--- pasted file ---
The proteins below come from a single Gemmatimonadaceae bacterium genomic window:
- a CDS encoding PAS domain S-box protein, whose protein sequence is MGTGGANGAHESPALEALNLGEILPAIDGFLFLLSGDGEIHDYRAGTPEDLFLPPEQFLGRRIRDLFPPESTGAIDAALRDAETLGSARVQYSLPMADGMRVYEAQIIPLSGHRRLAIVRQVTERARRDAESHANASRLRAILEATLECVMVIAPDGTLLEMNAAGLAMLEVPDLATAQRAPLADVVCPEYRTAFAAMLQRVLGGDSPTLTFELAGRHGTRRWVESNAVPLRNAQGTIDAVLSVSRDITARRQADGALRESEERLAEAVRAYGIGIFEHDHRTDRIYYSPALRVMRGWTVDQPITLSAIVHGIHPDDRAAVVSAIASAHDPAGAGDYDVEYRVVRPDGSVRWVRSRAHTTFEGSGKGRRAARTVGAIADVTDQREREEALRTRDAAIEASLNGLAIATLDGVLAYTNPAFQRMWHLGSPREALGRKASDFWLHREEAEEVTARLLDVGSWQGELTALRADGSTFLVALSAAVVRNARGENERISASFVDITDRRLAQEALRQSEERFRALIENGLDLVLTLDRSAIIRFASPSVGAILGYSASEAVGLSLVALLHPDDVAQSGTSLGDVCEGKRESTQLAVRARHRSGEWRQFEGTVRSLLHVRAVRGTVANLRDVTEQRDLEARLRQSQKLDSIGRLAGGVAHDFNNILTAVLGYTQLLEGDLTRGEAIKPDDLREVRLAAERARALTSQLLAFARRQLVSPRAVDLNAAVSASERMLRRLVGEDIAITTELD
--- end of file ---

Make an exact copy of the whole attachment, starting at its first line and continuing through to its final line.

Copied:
The proteins below come from a single Gemmatimonadaceae bacterium genomic window:
- a CDS encoding PAS domain S-box protein, whose protein sequence is MGTGGANGAHESPALEALNLGEILPAIDGFLFLLSGDGEIHDYRAGTPEDLFLPPEQFLGRRIRDLFPPESTGAIDAALRDAETLGSARVQYSLPMADGMRVYEAQIIPLSGHRRLAIVRQVTERARRDAESHANASRLRAILEATLECVMVIAPDGTLLEMNAAGLAMLEVPDLATAQRAPLADVVCPEYRTAFAAMLQRVLGGDSPTLTFELAGRHGTRRWVESNAVPLRNAQGTIDAVLSVSRDITARRQADGALRESEERLAEAVRAYGIGIFEHDHRTDRIYYSPALRVMRGWTVDQPITLSAIVHGIHPDDRAAVVSAIASAHDPAGAGDYDVEYRVVRPDGSVRWVRSRAHTTFEGSGKGRRAARTVGAIADVTDQREREEALRTRDAAIEASLNGLAIATLDGVLAYTNPAFQRMWHLGSPREALGRKASDFWLHREEAEEVTARLLDVGSWQGELTALRADGSTFLVALSAAVVRNARGENERISASFVDITDRRLAQEALRQSEERFRALIENGLDLVLTLDRSAIIRFASPSVGAILGYSASEAVGLSLVALLHPDDVAQSGTSLGDVCEGKRESTQLAVRARHRSGEWRQFEGTVRSLLHVRAVRGTVANLRDVTEQRDLEARLRQSQKLDSIGRLAGGVAHDFNNILTAVLGYTQLLEGDLTRGEAIKPDDLREVRLAAERARALTSQLLAFARRQLVSPRAVDLNAAVSASERMLRRLVGEDIAITTELD